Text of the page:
by Mark Stash, editor
Ever since I could remember, summer meant three things – hanging out at home for several glorious months and not worrying about school and homework, camping in a tent and going on a car trip.
I am the youngest of nine children, and one can only imagine what 11 people in a station wagon looked like going down the road on a camping trip, with a car top carrier that my dad had custom made out of canvas. It held all of our gear – the tent, sleeping bags, suitcases, cook stove and some other needed items. This may sound like a nightmare to some people these days, but being a child back then and going on adventures like that were the best thing in the world.
We traveled all over the United States, and I can remember studying maps and AAA guidebooks that contained information about the areas we were going to visit. Interstates were already common in the late ’60s, and being a young person and not knowing anything different, I assumed the good roads had always been there. It was strange listening to my parents talk about the new road system, and I wondered what it must have been like to travel before convenient highways and paved roads were around.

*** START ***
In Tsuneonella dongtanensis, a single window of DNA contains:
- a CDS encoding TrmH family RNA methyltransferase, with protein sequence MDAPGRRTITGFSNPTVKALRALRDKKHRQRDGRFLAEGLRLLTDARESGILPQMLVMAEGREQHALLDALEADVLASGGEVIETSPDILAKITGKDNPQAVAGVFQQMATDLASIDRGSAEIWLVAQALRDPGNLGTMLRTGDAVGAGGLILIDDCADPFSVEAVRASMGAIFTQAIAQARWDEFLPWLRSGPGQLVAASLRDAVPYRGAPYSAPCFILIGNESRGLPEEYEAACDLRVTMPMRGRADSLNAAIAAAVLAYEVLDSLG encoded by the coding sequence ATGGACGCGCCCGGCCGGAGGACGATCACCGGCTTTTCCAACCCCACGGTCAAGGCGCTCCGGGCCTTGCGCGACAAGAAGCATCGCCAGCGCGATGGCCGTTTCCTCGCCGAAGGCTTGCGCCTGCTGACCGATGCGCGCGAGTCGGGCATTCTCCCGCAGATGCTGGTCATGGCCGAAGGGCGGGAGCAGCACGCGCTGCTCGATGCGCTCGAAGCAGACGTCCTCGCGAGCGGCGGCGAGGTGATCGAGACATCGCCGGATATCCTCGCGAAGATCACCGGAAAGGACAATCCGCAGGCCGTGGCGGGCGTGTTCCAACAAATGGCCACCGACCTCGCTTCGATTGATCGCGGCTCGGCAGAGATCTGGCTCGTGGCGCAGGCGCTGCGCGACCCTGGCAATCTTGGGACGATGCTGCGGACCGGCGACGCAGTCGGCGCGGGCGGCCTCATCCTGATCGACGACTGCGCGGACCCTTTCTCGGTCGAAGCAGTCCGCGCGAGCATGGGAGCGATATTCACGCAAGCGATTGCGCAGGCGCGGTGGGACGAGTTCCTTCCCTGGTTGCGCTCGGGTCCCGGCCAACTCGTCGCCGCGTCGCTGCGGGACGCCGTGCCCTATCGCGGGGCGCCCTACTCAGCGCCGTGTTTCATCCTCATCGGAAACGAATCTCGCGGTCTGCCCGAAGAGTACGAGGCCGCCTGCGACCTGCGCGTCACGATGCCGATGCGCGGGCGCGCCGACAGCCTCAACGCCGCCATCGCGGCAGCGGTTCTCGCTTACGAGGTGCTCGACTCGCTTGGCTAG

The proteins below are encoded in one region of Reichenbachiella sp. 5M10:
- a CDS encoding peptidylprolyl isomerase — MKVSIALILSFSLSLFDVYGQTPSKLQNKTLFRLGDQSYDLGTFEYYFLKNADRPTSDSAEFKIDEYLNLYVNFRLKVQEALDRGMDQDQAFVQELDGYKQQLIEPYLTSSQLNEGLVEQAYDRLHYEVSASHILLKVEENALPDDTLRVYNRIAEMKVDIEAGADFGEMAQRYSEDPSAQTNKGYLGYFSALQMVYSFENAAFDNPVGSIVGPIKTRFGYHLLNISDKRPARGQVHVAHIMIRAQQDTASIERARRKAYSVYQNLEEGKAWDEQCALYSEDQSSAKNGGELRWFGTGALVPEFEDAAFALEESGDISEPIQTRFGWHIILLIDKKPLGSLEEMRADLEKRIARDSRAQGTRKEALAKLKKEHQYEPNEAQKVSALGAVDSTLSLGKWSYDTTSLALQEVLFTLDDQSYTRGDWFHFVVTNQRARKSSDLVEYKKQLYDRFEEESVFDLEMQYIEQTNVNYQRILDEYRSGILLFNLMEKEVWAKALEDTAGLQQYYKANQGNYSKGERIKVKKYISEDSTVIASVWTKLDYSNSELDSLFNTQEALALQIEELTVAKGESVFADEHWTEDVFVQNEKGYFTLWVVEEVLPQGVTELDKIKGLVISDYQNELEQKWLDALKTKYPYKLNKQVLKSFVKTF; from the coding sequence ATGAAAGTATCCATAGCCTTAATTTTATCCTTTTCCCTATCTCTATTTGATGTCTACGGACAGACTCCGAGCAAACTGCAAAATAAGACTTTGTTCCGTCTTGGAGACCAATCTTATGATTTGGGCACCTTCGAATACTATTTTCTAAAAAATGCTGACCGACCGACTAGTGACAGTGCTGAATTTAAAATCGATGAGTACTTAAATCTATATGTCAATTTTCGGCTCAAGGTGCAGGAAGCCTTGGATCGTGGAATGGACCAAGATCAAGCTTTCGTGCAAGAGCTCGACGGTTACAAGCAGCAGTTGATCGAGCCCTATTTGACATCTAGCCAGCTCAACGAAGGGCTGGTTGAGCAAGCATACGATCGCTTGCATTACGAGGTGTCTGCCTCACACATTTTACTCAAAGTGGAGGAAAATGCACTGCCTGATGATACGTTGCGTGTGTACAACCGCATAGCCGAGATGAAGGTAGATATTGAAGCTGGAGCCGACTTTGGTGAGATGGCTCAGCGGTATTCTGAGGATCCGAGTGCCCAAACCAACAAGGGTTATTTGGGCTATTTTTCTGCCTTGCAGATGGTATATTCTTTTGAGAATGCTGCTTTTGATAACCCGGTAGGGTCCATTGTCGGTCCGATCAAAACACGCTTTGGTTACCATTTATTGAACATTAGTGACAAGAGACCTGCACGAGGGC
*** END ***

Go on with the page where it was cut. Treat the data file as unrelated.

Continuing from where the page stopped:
“On the Road” is an article on page 56 that describes how, after World War I, tourism was on the rise, and people no longer wanted to take very long vacations on trains to get to their destination. They had their cars and they had the freedom to explore. Former dirt roads were quickly becoming more passable by being paved. The car culture was taking off, and campgrounds and other lodgings were taking advantage of this new-found interest in traveling by car. Points of interest and tourist destinations popped up everywhere. This was not special to just the Finger Lakes Region, but was a nationwide phenomenon.
Now, this wonderful region is easily accessible by car, and the destinations are almost too numerous to list. We are lucky to have such a unique and special area to explore this autumn.